‘We never experience ourselves as a species’, Chakrabarty asserts, adding ‘without that knowledge that defies historical understanding there is no making sense of the current crisis that affects us all.’ Drought in Australia and fire in California affect rich and poor alike, and the anxiety provoked by global warming is ‘reminiscent of the days when many feared a global nuclear war’, the difference being that nuclear war ‘would have been a conscious decision on the part of the powers that be’ while climate change ‘is an unintended consequence of human actions’. Again, a couple of comments. First, the use of the past tesne concerning global nuclear war is somewhat surprising, given the current setting of the Doomsday Clock by Atomic Scientists at six minutes to the fatal hour and the warning letters sent to The Wall Street Journal on 4 January 2007 and 15 January 2008 by Henry Kissinger and others. Second, the balance of the evidence is now surely such that it is no longer appropriate to talk of climate change as unintended: denials are now as irresponsible as former dismissals of the carcinogenic effects of smoking tobacco. (Stéphane Foucart, ‘Manufacturing doubt for profit’, Guardian Weekly, 1 July 2011, 32-3.) One is reminded of the Scottish story concerning the poor souls sent to Hell. ‘We didna ken [We did not know]’, they protest. And the Devil responds: ‘Ye ken noo [You know now]’.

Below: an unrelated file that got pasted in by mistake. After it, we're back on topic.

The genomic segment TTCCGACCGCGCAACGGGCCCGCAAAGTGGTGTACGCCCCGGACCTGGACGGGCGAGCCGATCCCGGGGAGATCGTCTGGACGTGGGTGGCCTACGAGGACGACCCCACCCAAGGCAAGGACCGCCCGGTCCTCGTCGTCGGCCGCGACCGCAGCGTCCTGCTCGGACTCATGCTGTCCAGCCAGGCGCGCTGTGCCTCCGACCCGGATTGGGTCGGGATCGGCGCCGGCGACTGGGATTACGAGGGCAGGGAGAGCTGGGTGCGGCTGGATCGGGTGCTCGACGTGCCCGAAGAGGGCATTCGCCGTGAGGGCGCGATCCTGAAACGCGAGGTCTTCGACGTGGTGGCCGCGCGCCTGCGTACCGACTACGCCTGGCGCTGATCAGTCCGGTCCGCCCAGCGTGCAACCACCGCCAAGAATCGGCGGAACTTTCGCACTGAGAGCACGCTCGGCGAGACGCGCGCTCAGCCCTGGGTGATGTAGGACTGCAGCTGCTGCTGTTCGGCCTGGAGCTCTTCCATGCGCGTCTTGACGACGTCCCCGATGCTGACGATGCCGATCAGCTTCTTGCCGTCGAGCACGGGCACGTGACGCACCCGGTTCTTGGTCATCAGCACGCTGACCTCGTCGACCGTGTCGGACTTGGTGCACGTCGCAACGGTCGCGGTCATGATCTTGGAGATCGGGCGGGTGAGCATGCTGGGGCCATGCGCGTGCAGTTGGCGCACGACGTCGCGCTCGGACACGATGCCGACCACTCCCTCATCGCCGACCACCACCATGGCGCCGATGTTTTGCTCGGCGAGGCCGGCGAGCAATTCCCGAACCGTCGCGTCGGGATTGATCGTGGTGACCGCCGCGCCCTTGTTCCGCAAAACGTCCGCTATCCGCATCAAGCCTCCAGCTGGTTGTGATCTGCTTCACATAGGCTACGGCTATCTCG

Dipesh Chakrabarty concludes his perspicacious and stimulating essay with the observation: ‘climate change poses for us a question of human collectivity, an us, pointing to a figure of the universal that escapes our capacity to experience of the world. It is more like a universal that arises from a shared sense of catastrophe.’ Indeed, if the ship is sinking, all hands must be applied to the pumps.   


No comments:

Post a Comment